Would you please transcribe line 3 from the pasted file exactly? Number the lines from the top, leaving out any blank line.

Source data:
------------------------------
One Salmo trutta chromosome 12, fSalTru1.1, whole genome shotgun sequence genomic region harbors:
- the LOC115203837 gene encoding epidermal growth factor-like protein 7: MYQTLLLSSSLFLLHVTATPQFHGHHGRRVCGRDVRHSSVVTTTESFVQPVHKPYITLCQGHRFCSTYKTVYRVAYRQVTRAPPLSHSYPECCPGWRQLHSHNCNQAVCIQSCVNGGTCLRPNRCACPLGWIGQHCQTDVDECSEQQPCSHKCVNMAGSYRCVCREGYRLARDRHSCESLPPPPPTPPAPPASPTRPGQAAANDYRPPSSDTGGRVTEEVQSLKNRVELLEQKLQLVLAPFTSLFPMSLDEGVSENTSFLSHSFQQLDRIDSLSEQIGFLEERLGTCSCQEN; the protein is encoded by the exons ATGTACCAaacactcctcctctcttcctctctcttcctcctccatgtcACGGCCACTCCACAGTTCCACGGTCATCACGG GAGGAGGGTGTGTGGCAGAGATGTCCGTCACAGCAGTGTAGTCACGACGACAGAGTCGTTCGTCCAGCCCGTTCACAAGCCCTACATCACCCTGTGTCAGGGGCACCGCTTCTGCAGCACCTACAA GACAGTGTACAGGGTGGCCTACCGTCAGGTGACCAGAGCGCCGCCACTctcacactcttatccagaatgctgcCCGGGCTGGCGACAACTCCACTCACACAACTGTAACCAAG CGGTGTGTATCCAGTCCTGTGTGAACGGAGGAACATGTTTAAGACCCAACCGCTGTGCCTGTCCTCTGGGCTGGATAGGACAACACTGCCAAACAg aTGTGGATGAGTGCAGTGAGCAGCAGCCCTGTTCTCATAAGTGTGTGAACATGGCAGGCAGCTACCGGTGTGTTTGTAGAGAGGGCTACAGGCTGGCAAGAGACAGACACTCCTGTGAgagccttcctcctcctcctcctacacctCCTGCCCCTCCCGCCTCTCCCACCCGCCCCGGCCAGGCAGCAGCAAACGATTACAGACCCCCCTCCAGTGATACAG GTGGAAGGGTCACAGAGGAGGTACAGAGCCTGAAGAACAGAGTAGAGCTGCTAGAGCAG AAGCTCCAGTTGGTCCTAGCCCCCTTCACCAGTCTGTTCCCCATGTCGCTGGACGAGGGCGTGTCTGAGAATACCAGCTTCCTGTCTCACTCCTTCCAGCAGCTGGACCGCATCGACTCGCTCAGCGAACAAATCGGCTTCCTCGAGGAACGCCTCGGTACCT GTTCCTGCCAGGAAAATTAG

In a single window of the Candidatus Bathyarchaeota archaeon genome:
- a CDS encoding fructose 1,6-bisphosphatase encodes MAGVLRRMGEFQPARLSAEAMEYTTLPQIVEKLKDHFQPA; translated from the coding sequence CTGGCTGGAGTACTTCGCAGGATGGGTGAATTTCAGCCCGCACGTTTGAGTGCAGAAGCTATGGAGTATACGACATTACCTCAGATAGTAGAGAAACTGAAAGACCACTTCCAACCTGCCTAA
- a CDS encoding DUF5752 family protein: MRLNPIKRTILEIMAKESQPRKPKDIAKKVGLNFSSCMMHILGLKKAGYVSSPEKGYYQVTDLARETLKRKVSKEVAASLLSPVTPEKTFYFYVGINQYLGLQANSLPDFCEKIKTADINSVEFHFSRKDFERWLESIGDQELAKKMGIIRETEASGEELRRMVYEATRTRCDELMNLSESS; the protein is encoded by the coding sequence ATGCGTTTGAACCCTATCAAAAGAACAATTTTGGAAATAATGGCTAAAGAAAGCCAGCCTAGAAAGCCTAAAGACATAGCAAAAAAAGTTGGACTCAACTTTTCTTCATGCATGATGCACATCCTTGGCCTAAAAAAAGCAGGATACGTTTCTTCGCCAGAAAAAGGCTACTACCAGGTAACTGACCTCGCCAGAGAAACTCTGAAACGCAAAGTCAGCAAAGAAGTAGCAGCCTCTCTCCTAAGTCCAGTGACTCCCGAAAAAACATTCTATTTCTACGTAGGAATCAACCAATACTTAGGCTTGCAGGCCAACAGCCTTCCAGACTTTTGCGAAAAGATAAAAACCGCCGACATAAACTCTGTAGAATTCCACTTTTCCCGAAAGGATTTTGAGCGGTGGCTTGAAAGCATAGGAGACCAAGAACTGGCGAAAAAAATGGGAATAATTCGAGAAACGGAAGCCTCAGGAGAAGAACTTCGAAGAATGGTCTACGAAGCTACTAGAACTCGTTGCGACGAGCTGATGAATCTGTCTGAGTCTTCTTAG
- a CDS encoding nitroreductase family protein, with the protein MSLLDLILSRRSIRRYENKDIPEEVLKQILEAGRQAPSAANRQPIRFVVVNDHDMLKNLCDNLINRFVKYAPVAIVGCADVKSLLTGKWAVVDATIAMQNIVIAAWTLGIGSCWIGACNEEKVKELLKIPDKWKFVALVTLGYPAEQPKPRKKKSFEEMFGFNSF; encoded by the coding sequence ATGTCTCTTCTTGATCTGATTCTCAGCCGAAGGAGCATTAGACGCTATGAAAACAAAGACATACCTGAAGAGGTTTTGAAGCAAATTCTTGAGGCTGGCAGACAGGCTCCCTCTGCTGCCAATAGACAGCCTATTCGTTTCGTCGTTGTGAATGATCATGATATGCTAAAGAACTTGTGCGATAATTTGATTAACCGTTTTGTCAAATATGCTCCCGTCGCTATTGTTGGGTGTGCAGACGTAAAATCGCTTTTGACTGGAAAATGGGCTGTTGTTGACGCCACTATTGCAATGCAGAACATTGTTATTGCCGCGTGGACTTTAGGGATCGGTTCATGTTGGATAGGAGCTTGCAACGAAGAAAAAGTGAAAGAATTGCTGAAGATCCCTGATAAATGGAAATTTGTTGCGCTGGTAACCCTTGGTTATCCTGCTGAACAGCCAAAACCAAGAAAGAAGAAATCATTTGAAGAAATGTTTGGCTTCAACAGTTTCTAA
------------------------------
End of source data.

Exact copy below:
In a single window of the Candidatus Bathyarchaeota archaeon genome: